Zero sum games in a positive sum world

Charles Kenny of CGD has got a new book out: The Upside of Down: Why the Rise of the Rest Is Good for the West. I haven’t read it, and am not sure when I might find the time, but there’s a handy CGD wonkcast which summarises the main points.

“The US will lose some global influence, as China’s GDP overtakes it, maybe as India’s GDP overtakes it; but Britain has much less global influence today than it had at the height of the British Empire and it’s also just a much nicer place to live [for the majority].”

I.e. economic development is a positive sum game: one person getting richer does not diminish the amount of wealth available to everyone else. Add in some nifty technological innovation and the quality of life can improve out of all recognition.

So why fear the rise of China? In particular why do Western elites (as opposed to the ‘working classes’ who have seen jobs migrate eastwards) appear so wary? Is it because the unipolar world that emerged after the collapse of the USSR seemed so cosy, and they fear losing that?

Diplomacy, at least in the context of superpower rivalry, often seems to be treated as a zero sum game. My guess is this is why so many international negotiations – and especially the climate change ones – are utterly bogged down at present. The US feels it can afford to be magnanimous to Chad but not to China, and with that thought we kiss goodbye to the notion of altruistic global leadership.

I have a little theory. You know those studies that suggest after a certain level becoming richer does not make us happier? (Yes I know they are not without their critics.) Could it be that we are not so much made happy by increasing material wealth, but by how we compare to our peers? By this logic it matters little if we cook the planet so long as at the end of it we are still richer than the Chinese.

Depressing, huh? Have a little listen to the resolutely optimistic Charles Kenny, and maybe you’ll cheer up a bit.

Why does the UNDP exist? (reprise)

Three and a half years ago I asked: why does the UNDP exist? Last night I chatted to a couple of UN staffers (albeit from different agencies). They also were unable to provide an answer.

In their opinion though, some of the other UN agencies do seem to work quite well in middle income countries, who know what they want and have the capacity to provide overall management / oversight, whilst the UN agencies source neutral technical inputs, albeit rather expensively, and provide emergency additional funds when required. The problem is when the recipient government lacks the vision to stake out real leadership on most substantive issues, and instead spend their time chasing more donor cash, which is then often spent ineffectually as focus turns to the next grant opportunity.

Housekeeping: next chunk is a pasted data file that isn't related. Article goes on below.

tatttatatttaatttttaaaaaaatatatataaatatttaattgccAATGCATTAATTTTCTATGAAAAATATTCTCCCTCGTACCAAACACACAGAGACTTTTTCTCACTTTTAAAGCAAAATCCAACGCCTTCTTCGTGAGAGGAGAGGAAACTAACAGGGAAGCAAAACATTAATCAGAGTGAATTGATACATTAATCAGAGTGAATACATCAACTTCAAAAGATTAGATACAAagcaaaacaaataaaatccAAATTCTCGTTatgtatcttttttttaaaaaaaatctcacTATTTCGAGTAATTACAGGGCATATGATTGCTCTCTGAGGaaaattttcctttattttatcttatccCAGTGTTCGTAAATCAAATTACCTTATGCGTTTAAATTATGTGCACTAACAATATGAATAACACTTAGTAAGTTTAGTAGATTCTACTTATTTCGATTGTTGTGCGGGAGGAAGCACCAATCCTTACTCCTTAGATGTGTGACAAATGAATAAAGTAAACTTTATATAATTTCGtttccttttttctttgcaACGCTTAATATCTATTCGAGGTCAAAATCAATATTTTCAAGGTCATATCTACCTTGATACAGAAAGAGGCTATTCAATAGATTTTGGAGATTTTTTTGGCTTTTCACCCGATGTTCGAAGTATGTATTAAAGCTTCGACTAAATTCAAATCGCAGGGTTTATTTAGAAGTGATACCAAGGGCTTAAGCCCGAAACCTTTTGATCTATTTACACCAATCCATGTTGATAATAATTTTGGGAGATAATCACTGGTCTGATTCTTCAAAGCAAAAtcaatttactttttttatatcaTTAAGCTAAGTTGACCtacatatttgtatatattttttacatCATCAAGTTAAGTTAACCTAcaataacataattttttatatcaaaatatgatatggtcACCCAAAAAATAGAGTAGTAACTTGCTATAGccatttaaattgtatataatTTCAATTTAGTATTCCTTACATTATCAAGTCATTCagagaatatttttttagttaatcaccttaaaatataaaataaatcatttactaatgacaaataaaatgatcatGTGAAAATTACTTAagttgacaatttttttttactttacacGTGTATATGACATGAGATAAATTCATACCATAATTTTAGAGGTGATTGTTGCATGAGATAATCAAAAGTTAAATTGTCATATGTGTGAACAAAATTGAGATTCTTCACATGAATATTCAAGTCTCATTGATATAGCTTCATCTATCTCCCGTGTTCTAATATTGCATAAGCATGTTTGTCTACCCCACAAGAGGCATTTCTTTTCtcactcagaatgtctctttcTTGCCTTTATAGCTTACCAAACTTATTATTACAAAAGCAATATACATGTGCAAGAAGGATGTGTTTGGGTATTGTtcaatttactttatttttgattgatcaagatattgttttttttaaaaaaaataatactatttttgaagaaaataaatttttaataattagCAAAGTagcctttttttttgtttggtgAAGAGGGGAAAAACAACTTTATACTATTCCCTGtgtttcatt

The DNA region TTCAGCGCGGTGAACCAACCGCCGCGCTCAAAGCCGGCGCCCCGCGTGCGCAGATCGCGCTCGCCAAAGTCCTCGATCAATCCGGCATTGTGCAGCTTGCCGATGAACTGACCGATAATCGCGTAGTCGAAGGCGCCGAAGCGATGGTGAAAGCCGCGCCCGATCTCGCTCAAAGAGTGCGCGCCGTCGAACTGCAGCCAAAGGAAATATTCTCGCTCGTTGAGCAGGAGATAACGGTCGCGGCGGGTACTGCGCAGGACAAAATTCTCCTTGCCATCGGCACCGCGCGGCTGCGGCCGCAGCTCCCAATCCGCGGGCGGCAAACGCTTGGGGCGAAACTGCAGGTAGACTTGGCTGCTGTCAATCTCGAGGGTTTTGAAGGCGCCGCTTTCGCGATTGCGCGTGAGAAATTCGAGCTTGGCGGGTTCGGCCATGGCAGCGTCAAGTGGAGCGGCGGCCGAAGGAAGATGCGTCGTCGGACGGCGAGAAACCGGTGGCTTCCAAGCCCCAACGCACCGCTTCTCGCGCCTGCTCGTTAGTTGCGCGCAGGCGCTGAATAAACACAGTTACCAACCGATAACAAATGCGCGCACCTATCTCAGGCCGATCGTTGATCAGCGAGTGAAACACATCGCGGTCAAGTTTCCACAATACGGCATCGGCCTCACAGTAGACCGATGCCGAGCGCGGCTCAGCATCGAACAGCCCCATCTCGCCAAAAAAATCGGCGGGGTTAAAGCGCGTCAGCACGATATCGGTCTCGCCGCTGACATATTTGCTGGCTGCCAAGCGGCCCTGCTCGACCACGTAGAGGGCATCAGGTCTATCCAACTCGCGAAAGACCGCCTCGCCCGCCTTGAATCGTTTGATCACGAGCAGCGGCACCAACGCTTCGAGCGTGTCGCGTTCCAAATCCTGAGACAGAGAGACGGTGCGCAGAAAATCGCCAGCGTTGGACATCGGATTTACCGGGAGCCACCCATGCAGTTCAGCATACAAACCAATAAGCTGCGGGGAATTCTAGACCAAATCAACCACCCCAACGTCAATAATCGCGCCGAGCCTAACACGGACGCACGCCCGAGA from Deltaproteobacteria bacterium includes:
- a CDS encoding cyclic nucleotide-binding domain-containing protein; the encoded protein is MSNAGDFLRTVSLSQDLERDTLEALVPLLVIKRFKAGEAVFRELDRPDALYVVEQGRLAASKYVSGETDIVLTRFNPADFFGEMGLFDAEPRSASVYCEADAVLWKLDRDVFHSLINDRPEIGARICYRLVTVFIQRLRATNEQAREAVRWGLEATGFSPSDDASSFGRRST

Any supporters of the idea of a UN mandate to replace the entire government for South Sudan might want to take a moment to pause and consider the humungous bureaucracy that would result, and how, if ever, it would be possible to dismantle such a beast without returning the country to chaos. The current feuding in South Sudan is a tragedy, but surely there has to be a better solution than to bring in the UNDP! (Thankfully there are excellent other reasons not to pursue this option, which does not appear particularly likely.)

The sins of our forefathers

Last week Ed Carr and I had an amicable little to-and-fro in the comments stream of his blog on the culpability of the environmental movement in pushing economically restrictive rules on those least able to resist (the global poor). Ed concluded his post:

“Environmental governance is never going to work if it is the implementation of a ‘think globally, implement locally (ideally someplace else)’ mentality. It has to be thought, understood, and legitimized in the place it will be implemented, or it will fail.” (Emphasis in the original.)

Ed’s case in point was restrictions on charcoal makers in Zambia, which appear now to be rationalised as part of the fight against global climate change. Although I do not know the Zambia case specifically I suggested that these restrictions might actually have much older provenance in colonial times, with an intellectual heritage that dates back to laws designed to safeguard mediaeval aristocracies’ hunting privileges. And indeed that much (though sadly not all) of the modern international conservation movement now opposes such anti-poor regulations, which are rarely very effective any way.*

Some people might get a bit frustrated with this unjustified negative image that others in mainstream development may have of us in tropical conservation. For my part, however, I think we need to face up regularly to the sins of our forefathers. Push back by all means, but better to have people like Ed Carr keeping us on our toes than to naïvely assume that just because now we are a bit more people friendly we have automatic claim to the moral high ground.